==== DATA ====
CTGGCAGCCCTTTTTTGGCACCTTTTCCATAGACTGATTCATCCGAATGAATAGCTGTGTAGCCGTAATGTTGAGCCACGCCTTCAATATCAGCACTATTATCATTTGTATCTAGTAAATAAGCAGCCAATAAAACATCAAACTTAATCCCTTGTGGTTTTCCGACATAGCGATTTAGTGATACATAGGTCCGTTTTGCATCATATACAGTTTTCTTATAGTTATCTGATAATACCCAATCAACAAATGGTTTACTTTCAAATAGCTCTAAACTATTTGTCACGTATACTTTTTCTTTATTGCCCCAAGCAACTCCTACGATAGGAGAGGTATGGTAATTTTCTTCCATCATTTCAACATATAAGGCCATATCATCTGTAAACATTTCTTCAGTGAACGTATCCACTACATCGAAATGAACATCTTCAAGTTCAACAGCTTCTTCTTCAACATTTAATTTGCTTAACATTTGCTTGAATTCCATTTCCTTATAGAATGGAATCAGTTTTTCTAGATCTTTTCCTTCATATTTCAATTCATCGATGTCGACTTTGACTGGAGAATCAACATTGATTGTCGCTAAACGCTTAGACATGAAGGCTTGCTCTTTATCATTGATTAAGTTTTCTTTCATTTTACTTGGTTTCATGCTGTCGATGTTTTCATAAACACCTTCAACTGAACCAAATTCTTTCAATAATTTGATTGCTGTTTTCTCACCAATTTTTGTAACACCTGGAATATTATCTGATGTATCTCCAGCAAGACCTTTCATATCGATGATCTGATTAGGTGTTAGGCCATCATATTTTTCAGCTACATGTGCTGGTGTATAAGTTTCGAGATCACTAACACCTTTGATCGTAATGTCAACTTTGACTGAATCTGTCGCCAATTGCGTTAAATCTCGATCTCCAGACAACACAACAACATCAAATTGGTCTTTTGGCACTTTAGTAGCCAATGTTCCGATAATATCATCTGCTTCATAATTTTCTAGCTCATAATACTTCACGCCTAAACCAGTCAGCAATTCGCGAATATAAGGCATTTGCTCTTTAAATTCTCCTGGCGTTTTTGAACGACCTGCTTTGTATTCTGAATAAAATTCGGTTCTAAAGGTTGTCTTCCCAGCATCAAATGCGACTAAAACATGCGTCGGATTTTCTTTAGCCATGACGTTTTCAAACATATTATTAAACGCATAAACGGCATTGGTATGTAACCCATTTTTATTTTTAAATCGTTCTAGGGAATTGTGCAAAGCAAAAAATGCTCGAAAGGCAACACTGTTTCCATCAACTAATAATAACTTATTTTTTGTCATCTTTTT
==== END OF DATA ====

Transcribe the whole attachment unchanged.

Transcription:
CTGGCAGCCCTTTTTTGGCACCTTTTCCATAGACTGATTCATCCGAATGAATAGCTGTGTAGCCGTAATGTTGAGCCACGCCTTCAATATCAGCACTATTATCATTTGTATCTAGTAAATAAGCAGCCAATAAAACATCAAACTTAATCCCTTGTGGTTTTCCGACATAGCGATTTAGTGATACATAGGTCCGTTTTGCATCATATACAGTTTTCTTATAGTTATCTGATAATACCCAATCAACAAATGGTTTACTTTCAAATAGCTCTAAACTATTTGTCACGTATACTTTTTCTTTATTGCCCCAAGCAACTCCTACGATAGGAGAGGTATGGTAATTTTCTTCCATCATTTCAACATATAAGGCCATATCATCTGTAAACATTTCTTCAGTGAACGTATCCACTACATCGAAATGAACATCTTCAAGTTCAACAGCTTCTTCTTCAACATTTAATTTGCTTAACATTTGCTTGAATTCCATTTCCTTATAGAATGGAATCAGTTTTTCTAGATCTTTTCCTTCATATTTCAATTCATCGATGTCGACTTTGACTGGAGAATCAACATTGATTGTCGCTAAACGCTTAGACATGAAGGCTTGCTCTTTATCATTGATTAAGTTTTCTTTCATTTTACTTGGTTTCATGCTGTCGATGTTTTCATAAACACCTTCAACTGAACCAAATTCTTTCAATAATTTGATTGCTGTTTTCTCACCAATTTTTGTAACACCTGGAATATTATCTGATGTATCTCCAGCAAGACCTTTCATATCGATGATCTGATTAGGTGTTAGGCCATCATATTTTTCAGCTACATGTGCTGGTGTATAAGTTTCGAGATCACTAACACCTTTGATCGTAATGTCAACTTTGACTGAATCTGTCGCCAATTGCGTTAAATCTCGATCTCCAGACAACACAACAACATCAAATTGGTCTTTTGGCACTTTAGTAGCCAATGTTCCGATAATATCATCTGCTTCATAATTTTCTAGCTCATAATACTTCACGCCTAAACCAGTCAGCAATTCGCGAATATAAGGCATTTGCTCTTTAAATTCTCCTGGCGTTTTTGAACGACCTGCTTTGTATTCTGAATAAAATTCGGTTCTAAAGGTTGTCTTCCCAGCATCAAATGCGACTAAAACATGCGTCGGATTTTCTTTAGCCATGACGTTTTCAAACATATTATTAAACGCATAAACGGCATTGGTATGTAACCCATTTTTATTTTTAAATCGTTCTAGGGAATTGTGCAAAGCAAAAAATGCTCGAAAGGCAACACTGTTTCCATCAACTAATAATAACTTATTTTTTGTCATCTTTTT